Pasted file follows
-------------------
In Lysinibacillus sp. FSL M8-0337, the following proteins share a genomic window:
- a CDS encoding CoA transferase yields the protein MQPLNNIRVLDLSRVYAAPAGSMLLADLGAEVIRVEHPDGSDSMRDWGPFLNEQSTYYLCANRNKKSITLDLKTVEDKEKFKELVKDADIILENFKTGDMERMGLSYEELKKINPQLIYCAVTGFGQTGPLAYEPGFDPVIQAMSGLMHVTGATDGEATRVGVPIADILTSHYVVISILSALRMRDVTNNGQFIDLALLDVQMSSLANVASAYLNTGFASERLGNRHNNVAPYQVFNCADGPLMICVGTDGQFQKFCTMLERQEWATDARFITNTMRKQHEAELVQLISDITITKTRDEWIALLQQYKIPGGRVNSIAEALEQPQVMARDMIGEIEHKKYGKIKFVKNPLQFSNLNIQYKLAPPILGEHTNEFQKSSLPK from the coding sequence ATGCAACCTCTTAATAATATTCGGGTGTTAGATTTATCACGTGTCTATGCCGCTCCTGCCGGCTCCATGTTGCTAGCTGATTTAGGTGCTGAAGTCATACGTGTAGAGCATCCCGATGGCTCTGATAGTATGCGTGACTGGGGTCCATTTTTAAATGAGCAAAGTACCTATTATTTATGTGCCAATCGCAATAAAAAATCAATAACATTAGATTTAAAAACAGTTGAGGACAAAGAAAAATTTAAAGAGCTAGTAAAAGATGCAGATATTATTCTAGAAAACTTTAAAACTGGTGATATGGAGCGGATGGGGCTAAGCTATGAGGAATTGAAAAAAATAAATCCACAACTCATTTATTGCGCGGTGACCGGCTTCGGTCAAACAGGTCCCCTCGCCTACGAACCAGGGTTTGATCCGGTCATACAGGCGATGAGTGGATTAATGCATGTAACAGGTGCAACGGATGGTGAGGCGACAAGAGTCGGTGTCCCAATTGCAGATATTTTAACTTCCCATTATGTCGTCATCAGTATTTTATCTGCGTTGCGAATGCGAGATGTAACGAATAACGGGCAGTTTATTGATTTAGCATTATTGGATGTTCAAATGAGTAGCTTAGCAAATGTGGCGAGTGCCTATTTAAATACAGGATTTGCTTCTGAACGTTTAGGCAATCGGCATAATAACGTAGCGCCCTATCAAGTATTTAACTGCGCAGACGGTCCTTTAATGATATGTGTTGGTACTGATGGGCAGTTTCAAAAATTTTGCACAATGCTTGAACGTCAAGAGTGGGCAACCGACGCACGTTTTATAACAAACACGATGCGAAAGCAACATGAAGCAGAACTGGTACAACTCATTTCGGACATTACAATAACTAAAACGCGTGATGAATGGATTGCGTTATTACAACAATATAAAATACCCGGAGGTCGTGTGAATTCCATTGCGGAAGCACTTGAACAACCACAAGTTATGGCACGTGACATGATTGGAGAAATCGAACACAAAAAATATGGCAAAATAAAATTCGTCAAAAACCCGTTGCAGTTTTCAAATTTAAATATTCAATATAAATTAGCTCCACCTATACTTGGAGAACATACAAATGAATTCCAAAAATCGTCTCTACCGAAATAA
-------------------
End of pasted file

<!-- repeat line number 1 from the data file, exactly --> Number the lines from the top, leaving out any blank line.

In Lysinibacillus sp. FSL M8-0337, the following proteins share a genomic window: